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Pandemic upends plans, lives of renowned Cuban musicians

November 19, 2020 GMT
Cuban singer Laritza Bacallao poses for a photo during an interview in Havana, Cuba, Wednesday, Oct. 14, 2020. While some musicians receive small stipends from the Cuban government, the livelihood of thousands of others depends on playing at restaurants, bars and tourist attractions while the new coronavirus pandemic brought tourism to a standstill.  (AP Photo/Ismael Francisco)
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Cuban singer Laritza Bacallao poses for a photo during an interview in Havana, Cuba, Wednesday, Oct. 14, 2020. While some musicians receive small stipends from the Cuban government, the livelihood of thousands of others depends on playing at restaurants, bars and tourist attractions while the new coronavirus pandemic brought tourism to a standstill. (AP Photo/Ismael Francisco)
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Cuban singer Laritza Bacallao poses for a photo during an interview in Havana, Cuba, Wednesday, Oct. 14, 2020. While some musicians receive small stipends from the Cuban government, the livelihood of thousands of others depends on playing at restaurants, bars and tourist attractions while the new coronavirus pandemic brought tourism to a standstill. (AP Photo/Ismael Francisco)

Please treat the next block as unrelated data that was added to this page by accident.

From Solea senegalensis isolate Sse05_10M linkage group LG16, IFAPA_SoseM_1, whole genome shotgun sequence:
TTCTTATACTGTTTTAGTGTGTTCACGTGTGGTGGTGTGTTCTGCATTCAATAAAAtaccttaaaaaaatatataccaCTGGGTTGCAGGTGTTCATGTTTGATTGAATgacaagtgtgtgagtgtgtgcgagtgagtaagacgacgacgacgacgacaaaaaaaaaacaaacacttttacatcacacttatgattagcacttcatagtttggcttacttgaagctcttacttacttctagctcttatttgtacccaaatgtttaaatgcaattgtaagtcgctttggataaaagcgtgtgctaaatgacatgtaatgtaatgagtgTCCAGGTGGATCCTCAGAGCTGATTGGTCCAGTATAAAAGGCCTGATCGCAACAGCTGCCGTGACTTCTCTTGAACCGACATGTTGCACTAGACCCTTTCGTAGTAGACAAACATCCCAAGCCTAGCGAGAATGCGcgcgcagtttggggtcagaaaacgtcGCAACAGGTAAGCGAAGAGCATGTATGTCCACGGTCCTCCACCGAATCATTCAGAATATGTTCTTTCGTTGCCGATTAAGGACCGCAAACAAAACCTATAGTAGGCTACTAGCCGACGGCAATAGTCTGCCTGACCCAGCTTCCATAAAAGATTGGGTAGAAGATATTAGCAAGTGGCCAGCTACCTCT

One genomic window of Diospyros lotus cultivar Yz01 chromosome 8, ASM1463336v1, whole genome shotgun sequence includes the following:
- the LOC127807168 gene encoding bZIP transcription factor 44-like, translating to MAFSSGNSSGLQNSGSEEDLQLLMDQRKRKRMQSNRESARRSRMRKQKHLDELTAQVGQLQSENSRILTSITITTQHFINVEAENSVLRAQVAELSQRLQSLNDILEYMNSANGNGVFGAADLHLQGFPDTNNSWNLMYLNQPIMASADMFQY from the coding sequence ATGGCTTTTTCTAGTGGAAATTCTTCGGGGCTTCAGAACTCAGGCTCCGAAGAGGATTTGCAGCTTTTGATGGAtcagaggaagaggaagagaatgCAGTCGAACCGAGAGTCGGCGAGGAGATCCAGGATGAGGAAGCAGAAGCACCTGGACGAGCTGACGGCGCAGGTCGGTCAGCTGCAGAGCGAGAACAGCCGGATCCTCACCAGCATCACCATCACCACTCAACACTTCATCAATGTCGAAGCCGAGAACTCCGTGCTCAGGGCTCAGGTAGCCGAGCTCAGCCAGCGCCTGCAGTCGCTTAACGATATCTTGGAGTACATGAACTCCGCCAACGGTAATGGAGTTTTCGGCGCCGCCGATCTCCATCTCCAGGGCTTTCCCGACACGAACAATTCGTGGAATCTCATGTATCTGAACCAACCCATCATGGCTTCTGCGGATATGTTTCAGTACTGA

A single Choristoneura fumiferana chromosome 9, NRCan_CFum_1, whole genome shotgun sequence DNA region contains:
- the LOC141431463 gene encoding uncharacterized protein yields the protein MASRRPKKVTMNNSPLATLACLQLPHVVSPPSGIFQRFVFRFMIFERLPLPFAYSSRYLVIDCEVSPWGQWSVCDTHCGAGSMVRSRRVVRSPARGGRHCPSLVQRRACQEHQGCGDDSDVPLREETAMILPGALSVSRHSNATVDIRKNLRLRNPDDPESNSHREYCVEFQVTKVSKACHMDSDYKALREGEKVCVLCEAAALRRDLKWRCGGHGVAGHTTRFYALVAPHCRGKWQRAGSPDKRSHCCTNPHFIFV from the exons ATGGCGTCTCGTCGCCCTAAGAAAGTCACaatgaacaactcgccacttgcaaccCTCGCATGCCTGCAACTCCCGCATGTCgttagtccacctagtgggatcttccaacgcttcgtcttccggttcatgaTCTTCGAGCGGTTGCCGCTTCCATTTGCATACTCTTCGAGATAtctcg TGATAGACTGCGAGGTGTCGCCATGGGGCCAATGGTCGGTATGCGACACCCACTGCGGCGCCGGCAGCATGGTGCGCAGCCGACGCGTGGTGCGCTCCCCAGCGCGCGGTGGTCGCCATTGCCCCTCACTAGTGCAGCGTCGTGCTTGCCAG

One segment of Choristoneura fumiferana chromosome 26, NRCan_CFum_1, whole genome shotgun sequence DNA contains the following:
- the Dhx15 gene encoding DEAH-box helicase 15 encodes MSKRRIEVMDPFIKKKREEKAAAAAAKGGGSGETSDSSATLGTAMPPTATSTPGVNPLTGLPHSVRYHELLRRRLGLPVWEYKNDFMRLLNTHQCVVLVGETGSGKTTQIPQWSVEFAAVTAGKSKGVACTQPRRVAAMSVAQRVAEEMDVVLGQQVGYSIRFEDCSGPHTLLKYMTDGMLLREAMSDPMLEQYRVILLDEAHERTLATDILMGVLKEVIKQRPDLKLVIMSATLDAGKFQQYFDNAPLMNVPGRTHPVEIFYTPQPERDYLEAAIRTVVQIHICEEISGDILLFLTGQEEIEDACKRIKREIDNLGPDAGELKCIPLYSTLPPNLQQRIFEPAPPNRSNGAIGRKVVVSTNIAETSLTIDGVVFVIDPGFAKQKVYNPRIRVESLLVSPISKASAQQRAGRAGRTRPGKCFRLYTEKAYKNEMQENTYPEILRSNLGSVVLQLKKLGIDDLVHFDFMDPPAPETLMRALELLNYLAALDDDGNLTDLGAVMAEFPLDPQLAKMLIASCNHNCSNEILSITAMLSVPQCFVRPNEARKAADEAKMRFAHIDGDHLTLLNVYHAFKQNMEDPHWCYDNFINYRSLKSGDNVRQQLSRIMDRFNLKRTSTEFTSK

HAVANA (AP) — Renowned Cuban musicians are turning to the internet or seeking other jobs to survive a pandemic that has closed bars, clubs and tourist venues across an island that only days ago reopened its airport to visitors after a nearly eight-month lockdown.

Unlike big-name artists outside of Cuba, those on the island don’t have long-term record contracts or belong to major labels that can help boost song sales, said Michel Hernández, a Cuban music journalist.

Many local musicians also saw big plans dashed by the coronavirus: Los Van Van are celebrating their 50th anniversary this year but were forced to scrap a worldwide tour of nearly 30 countries along with the filming of a documentary and local concerts to get Cubans dancing across the island.

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Others pushed ahead with their plans, including Omara Portuondo, who recently turned 90. To celebrate, she organized a concert along with the Failde Orchestra and the Muñequitos de Matanzas that streamed online for free. Meanwhile, pianist and composer Chucho Valdés offered an online concert for ticketholders while troubadour Silvio Rodríguez released a digital album featuring 13 songs.

The internet has been a savior to many, said singer and composer Haydée Milanés.

“I just got internet about a year and a half ago,” she said. “The bad thing is it’s expensive.”

While some musicians receive small stipends from the Cuban government, the livelihood of thousands of others depended on playing at restaurants, bars and tourist attractions.

Cuba has reported more than 7,500 COVID-19 cases and more than 130 deaths as the island slowly reopens.